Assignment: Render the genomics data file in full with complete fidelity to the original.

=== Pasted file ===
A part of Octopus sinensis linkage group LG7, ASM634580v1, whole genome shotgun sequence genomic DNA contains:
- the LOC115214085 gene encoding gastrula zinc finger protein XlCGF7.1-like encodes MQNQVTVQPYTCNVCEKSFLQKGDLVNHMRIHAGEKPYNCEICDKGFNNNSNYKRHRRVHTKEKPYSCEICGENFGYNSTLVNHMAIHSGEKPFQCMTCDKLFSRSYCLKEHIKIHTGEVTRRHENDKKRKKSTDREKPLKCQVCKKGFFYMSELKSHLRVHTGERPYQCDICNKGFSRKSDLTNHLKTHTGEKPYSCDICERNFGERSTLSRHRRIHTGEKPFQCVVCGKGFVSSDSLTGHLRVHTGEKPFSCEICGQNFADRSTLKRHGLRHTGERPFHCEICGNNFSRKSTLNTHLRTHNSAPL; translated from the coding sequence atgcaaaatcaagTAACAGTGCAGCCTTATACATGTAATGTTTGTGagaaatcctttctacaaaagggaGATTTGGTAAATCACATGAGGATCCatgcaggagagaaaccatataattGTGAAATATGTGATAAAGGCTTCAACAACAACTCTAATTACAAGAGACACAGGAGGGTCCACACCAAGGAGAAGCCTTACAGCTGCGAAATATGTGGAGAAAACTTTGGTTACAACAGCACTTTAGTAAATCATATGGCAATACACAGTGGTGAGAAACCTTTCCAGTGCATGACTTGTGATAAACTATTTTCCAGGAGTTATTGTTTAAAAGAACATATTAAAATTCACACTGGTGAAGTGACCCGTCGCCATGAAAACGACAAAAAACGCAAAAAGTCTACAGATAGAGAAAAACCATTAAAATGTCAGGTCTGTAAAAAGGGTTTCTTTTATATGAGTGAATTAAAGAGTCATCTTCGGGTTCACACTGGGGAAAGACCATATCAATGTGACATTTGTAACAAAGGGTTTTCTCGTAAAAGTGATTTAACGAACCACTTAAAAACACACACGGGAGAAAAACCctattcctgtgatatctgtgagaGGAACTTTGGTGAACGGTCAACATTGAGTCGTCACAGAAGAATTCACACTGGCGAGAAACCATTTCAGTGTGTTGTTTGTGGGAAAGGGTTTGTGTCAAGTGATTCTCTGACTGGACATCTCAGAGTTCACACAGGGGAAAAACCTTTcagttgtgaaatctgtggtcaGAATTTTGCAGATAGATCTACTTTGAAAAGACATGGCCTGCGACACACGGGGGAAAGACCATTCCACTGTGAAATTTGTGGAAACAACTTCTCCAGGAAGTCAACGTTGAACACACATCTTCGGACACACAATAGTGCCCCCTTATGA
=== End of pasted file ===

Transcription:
A part of Octopus sinensis linkage group LG7, ASM634580v1, whole genome shotgun sequence genomic DNA contains:
- the LOC115214085 gene encoding gastrula zinc finger protein XlCGF7.1-like encodes MQNQVTVQPYTCNVCEKSFLQKGDLVNHMRIHAGEKPYNCEICDKGFNNNSNYKRHRRVHTKEKPYSCEICGENFGYNSTLVNHMAIHSGEKPFQCMTCDKLFSRSYCLKEHIKIHTGEVTRRHENDKKRKKSTDREKPLKCQVCKKGFFYMSELKSHLRVHTGERPYQCDICNKGFSRKSDLTNHLKTHTGEKPYSCDICERNFGERSTLSRHRRIHTGEKPFQCVVCGKGFVSSDSLTGHLRVHTGEKPFSCEICGQNFADRSTLKRHGLRHTGERPFHCEICGNNFSRKSTLNTHLRTHNSAPL; translated from the coding sequence atgcaaaatcaagTAACAGTGCAGCCTTATACATGTAATGTTTGTGagaaatcctttctacaaaagggaGATTTGGTAAATCACATGAGGATCCatgcaggagagaaaccatataattGTGAAATATGTGATAAAGGCTTCAACAACAACTCTAATTACAAGAGACACAGGAGGGTCCACACCAAGGAGAAGCCTTACAGCTGCGAAATATGTGGAGAAAACTTTGGTTACAACAGCACTTTAGTAAATCATATGGCAATACACAGTGGTGAGAAACCTTTCCAGTGCATGACTTGTGATAAACTATTTTCCAGGAGTTATTGTTTAAAAGAACATATTAAAATTCACACTGGTGAAGTGACCCGTCGCCATGAAAACGACAAAAAACGCAAAAAGTCTACAGATAGAGAAAAACCATTAAAATGTCAGGTCTGTAAAAAGGGTTTCTTTTATATGAGTGAATTAAAGAGTCATCTTCGGGTTCACACTGGGGAAAGACCATATCAATGTGACATTTGTAACAAAGGGTTTTCTCGTAAAAGTGATTTAACGAACCACTTAAAAACACACACGGGAGAAAAACCctattcctgtgatatctgtgagaGGAACTTTGGTGAACGGTCAACATTGAGTCGTCACAGAAGAATTCACACTGGCGAGAAACCATTTCAGTGTGTTGTTTGTGGGAAAGGGTTTGTGTCAAGTGATTCTCTGACTGGACATCTCAGAGTTCACACAGGGGAAAAACCTTTcagttgtgaaatctgtggtcaGAATTTTGCAGATAGATCTACTTTGAAAAGACATGGCCTGCGACACACGGGGGAAAGACCATTCCACTGTGAAATTTGTGGAAACAACTTCTCCAGGAAGTCAACGTTGAACACACATCTTCGGACACACAATAGTGCCCCCTTATGA